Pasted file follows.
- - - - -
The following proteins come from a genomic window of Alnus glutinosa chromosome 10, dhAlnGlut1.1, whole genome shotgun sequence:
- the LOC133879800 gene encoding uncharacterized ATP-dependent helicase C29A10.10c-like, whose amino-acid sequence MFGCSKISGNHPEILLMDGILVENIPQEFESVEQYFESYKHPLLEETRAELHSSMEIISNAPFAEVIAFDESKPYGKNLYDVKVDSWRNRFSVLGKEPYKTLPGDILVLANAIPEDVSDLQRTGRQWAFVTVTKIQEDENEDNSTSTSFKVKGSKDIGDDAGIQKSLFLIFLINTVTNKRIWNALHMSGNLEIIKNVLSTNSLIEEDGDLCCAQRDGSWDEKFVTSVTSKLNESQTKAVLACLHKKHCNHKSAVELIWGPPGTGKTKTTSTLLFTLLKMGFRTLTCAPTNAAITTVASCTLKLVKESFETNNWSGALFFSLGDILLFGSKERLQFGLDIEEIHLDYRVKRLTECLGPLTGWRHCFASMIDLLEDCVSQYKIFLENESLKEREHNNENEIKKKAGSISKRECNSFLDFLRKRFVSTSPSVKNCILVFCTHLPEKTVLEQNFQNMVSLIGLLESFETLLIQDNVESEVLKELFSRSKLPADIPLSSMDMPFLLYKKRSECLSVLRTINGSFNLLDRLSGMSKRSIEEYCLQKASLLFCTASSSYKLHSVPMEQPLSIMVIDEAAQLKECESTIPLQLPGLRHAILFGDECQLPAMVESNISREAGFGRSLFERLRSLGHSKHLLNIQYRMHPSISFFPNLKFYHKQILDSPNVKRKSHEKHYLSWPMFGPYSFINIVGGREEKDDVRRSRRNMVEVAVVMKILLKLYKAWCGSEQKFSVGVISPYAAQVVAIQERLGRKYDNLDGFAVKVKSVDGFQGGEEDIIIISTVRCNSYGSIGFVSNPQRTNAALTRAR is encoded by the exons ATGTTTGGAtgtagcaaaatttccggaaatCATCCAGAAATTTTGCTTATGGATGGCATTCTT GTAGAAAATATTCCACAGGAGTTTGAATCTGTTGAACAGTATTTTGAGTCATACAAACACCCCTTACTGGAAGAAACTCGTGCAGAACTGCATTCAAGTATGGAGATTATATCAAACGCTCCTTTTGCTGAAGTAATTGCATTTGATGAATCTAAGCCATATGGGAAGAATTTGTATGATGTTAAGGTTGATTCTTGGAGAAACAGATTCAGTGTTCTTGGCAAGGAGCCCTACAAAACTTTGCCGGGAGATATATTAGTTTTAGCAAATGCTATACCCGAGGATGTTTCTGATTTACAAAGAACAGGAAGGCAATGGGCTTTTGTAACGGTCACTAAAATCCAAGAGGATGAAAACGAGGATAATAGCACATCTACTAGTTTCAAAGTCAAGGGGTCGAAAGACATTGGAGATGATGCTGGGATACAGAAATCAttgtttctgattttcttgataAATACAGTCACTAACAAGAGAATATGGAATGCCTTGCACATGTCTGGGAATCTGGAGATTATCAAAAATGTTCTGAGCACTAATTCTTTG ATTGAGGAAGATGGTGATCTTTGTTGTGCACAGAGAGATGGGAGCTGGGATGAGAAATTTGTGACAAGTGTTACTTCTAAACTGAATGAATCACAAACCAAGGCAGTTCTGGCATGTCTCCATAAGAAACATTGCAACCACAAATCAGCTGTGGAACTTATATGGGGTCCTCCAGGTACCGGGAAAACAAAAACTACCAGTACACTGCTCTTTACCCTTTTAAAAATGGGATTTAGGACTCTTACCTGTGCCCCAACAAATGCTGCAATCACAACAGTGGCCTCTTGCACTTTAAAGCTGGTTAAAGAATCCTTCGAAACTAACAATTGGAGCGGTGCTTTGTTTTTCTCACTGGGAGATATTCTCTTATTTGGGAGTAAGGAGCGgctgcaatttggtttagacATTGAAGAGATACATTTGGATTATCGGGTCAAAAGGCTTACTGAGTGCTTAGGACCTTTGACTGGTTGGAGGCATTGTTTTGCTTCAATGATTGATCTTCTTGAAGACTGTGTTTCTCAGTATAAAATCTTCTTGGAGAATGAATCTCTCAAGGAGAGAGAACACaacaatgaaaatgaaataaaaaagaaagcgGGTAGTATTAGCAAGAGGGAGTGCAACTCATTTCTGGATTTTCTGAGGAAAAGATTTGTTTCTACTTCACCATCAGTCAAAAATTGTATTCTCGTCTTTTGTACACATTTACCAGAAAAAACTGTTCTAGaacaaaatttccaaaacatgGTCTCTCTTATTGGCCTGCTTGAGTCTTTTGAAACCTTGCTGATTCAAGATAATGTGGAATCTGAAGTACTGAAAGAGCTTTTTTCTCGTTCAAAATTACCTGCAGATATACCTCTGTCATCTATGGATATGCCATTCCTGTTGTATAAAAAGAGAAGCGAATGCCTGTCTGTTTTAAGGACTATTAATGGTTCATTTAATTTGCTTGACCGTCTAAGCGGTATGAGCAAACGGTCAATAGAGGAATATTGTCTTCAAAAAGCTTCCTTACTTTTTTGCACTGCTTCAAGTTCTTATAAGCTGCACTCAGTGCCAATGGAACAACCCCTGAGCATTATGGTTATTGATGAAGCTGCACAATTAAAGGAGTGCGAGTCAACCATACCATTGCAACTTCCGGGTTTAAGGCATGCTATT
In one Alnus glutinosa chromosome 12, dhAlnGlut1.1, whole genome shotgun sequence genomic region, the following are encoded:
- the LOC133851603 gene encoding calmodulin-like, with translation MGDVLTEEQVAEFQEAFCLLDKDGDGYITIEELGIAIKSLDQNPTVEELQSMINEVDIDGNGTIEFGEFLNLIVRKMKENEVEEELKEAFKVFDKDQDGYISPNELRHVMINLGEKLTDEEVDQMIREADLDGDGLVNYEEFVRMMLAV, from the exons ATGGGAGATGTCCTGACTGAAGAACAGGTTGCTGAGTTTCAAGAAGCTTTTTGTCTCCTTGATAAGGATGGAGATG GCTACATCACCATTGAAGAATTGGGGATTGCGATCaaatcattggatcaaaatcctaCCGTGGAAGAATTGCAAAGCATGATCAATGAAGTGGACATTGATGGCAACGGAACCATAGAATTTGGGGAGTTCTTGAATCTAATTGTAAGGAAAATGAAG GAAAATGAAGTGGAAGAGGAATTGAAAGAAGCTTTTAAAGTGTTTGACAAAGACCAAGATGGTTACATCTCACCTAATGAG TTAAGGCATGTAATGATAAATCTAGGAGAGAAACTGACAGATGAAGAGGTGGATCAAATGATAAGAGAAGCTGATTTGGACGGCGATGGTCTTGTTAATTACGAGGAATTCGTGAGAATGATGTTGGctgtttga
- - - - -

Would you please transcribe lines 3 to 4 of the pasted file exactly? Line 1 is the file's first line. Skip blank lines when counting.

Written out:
In one Alnus glutinosa chromosome 12, dhAlnGlut1.1, whole genome shotgun sequence genomic region, the following are encoded:
- the LOC133851603 gene encoding calmodulin-like, with translation MGDVLTEEQVAEFQEAFCLLDKDGDGYITIEELGIAIKSLDQNPTVEELQSMINEVDIDGNGTIEFGEFLNLIVRKMKENEVEEELKEAFKVFDKDQDGYISPNELRHVMINLGEKLTDEEVDQMIREADLDGDGLVNYEEFVRMMLAV, from the exons ATGGGAGATGTCCTGACTGAAGAACAGGTTGCTGAGTTTCAAGAAGCTTTTTGTCTCCTTGATAAGGATGGAGATG GCTACATCACCATTGAAGAATTGGGGATTGCGATCaaatcattggatcaaaatcctaCCGTGGAAGAATTGCAAAGCATGATCAATGAAGTGGACATTGATGGCAACGGAACCATAGAATTTGGGGAGTTCTTGAATCTAATTGTAAGGAAAATGAAG GAAAATGAAGTGGAAGAGGAATTGAAAGAAGCTTTTAAAGTGTTTGACAAAGACCAAGATGGTTACATCTCACCTAATGAG TTAAGGCATGTAATGATAAATCTAGGAGAGAAACTGACAGATGAAGAGGTGGATCAAATGATAAGAGAAGCTGATTTGGACGGCGATGGTCTTGTTAATTACGAGGAATTCGTGAGAATGATGTTGGctgtttga